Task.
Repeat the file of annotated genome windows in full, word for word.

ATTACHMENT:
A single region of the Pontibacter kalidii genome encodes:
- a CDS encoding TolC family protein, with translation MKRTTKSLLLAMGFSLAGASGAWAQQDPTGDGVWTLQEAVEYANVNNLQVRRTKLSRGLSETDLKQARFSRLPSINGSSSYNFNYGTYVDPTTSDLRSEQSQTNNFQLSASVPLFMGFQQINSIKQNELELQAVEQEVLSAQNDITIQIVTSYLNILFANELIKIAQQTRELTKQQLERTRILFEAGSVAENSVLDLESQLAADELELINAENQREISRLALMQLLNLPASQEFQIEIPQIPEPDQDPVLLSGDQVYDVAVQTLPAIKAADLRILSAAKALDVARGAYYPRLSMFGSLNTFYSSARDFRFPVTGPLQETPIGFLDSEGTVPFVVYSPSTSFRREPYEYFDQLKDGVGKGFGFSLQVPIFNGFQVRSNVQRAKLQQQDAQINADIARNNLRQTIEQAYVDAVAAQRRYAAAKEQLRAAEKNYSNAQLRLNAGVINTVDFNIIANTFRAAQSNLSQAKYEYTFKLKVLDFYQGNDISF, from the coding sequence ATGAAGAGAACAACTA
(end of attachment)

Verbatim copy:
A single region of the Pontibacter kalidii genome encodes:
- a CDS encoding TolC family protein, with translation MKRTTKSLLLAMGFSLAGASGAWAQQDPTGDGVWTLQEAVEYANVNNLQVRRTKLSRGLSETDLKQARFSRLPSINGSSSYNFNYGTYVDPTTSDLRSEQSQTNNFQLSASVPLFMGFQQINSIKQNELELQAVEQEVLSAQNDITIQIVTSYLNILFANELIKIAQQTRELTKQQLERTRILFEAGSVAENSVLDLESQLAADELELINAENQREISRLALMQLLNLPASQEFQIEIPQIPEPDQDPVLLSGDQVYDVAVQTLPAIKAADLRILSAAKALDVARGAYYPRLSMFGSLNTFYSSARDFRFPVTGPLQETPIGFLDSEGTVPFVVYSPSTSFRREPYEYFDQLKDGVGKGFGFSLQVPIFNGFQVRSNVQRAKLQQQDAQINADIARNNLRQTIEQAYVDAVAAQRRYAAAKEQLRAAEKNYSNAQLRLNAGVINTVDFNIIANTFRAAQSNLSQAKYEYTFKLKVLDFYQGNDISF, from the coding sequence ATGAAGAGAACAACTA